Childhood in colonial times was not easy. In fact, children in those days did not have much time for play at all. Children had to work hard, study, and be obedient and respectful. Strict discipline could determine the survival of a complete family. A boy was a man at sixteen, and girls often married at the same age.

Boys and girls in those days worked as hard as their mother and father. The boys did all the work that the father did--caring for the animals, cutting firewood, building fires, shoveling snow, getting water, sowing and weeding crops--and then he would go to school! The girls learned all the household chores that her mother did--weaving, sewing, making brooms, candles, soap, doing laundry, knitting, cooking, etc. All girls had samplers (an embroidered picture).

Playtime came after chores were done if at all. It seems that girls usually had a doll of some kind. Sometimes these were made of corncobs when there was nothing else to use. Boys had homemade carved toys. Many boys had jackknives from which they could whittle various things.

Children in colonial times dressed like "little adults". Clothes were not designed for children's needs. Babies wore long dresses and petticoats (girls AND boys) even up to five and six years old.

The northern colonist's education consisted of schooling at home, or at a "dame school". This was a group of children that met at someone's home where they were taught reading, writing, and simple arithmetic. Books were hard to find. When actual public schools had their start only boys were expected to attend. Girls were not included until after the Revolution.

Education in the southern colonies was not considered a priority. Some did want to have schooling and established "field schools" (parents would get together and hire a teacher for the white children). Some wealthy families would pay for a private tutor for their children. People in the South were afraid to let their slaves be educated (they were fearful of an uprising). Laws were passed making it illegal for black people to learn to read.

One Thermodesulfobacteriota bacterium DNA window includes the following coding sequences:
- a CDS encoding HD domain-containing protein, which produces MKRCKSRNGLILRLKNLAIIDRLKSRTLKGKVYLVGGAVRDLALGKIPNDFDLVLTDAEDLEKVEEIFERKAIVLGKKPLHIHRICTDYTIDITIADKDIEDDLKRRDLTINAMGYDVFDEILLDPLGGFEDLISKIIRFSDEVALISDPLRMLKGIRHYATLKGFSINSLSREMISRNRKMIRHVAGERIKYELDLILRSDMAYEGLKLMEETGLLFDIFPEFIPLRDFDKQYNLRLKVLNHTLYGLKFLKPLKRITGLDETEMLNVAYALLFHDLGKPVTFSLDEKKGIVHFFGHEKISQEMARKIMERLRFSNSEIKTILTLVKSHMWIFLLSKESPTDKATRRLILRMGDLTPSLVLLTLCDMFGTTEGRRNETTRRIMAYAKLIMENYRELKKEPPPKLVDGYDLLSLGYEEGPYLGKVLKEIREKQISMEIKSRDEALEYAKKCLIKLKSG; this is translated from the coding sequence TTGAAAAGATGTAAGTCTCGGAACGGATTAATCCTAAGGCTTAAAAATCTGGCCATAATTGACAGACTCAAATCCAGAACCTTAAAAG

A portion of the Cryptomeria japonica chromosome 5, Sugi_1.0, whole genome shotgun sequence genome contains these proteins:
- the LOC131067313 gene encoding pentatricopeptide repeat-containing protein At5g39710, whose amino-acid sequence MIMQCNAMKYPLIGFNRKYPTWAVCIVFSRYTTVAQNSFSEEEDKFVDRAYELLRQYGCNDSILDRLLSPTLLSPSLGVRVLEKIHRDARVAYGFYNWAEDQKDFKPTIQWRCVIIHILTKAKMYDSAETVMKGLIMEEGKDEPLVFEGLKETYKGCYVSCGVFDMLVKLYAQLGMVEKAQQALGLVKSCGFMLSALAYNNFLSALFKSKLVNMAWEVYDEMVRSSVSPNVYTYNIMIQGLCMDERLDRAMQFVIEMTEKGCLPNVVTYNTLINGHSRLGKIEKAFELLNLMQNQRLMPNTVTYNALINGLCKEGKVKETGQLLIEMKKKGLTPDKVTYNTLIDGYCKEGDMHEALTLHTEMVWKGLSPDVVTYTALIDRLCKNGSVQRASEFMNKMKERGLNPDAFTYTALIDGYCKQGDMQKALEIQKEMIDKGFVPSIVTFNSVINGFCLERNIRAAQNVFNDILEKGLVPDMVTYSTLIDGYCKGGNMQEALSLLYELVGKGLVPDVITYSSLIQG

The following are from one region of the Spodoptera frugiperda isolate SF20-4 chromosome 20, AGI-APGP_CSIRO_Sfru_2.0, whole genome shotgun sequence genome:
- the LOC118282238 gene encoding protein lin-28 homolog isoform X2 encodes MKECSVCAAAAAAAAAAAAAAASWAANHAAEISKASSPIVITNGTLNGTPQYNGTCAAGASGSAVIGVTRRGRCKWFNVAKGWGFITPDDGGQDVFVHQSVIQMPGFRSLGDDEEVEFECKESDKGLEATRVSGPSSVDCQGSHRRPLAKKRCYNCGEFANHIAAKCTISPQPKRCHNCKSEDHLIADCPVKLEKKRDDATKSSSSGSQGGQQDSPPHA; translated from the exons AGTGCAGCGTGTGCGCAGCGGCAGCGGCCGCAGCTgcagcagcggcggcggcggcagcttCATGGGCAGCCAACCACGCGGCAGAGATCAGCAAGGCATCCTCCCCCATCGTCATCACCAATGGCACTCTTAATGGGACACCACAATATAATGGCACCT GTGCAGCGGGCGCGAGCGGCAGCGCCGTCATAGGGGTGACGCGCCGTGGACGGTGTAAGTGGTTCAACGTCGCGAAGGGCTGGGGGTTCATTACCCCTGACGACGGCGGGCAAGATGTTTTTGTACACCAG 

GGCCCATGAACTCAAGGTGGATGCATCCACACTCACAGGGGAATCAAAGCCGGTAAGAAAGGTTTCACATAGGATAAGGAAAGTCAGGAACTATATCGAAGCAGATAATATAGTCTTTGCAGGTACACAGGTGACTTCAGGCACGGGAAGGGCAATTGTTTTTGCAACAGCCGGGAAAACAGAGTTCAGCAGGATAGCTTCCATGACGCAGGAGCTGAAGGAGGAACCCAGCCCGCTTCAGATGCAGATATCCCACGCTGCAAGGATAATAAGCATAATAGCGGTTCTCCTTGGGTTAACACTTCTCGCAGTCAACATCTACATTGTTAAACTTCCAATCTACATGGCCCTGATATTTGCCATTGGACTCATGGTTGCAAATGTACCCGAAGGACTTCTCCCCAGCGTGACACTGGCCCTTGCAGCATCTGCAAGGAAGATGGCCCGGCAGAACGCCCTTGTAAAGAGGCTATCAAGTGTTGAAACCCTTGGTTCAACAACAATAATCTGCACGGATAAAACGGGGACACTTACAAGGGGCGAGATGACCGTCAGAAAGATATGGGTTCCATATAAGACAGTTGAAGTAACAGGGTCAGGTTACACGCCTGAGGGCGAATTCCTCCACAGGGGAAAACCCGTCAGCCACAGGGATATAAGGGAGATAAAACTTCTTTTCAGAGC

The northern colonies were very strict about doing things just for recreation. They felt that these things took attention away from religion. The southern colonies, on the other hand, enjoyed and encouraged recreational activities.

Children in the South were taught to ride horses at a young age. Activities for boys included hunting, playing cards, and racing horses. People enjoyed attending plays, dances, and parties. They liked to celebrate special occasions--weddings, holidays, etc. Even the slaves were allowed an occasional party to help keep them content.

Life in colonial times was hard. As more people came and the colonies began to prosper things got somewhat easier. Tradesmen and craftsmen came to the towns and things needed for everyday life became more readily available.

It took courageous men and women to succeed in this new land. Yet they did succeed. And they set a precedent for others, with dreams of their own, to follow.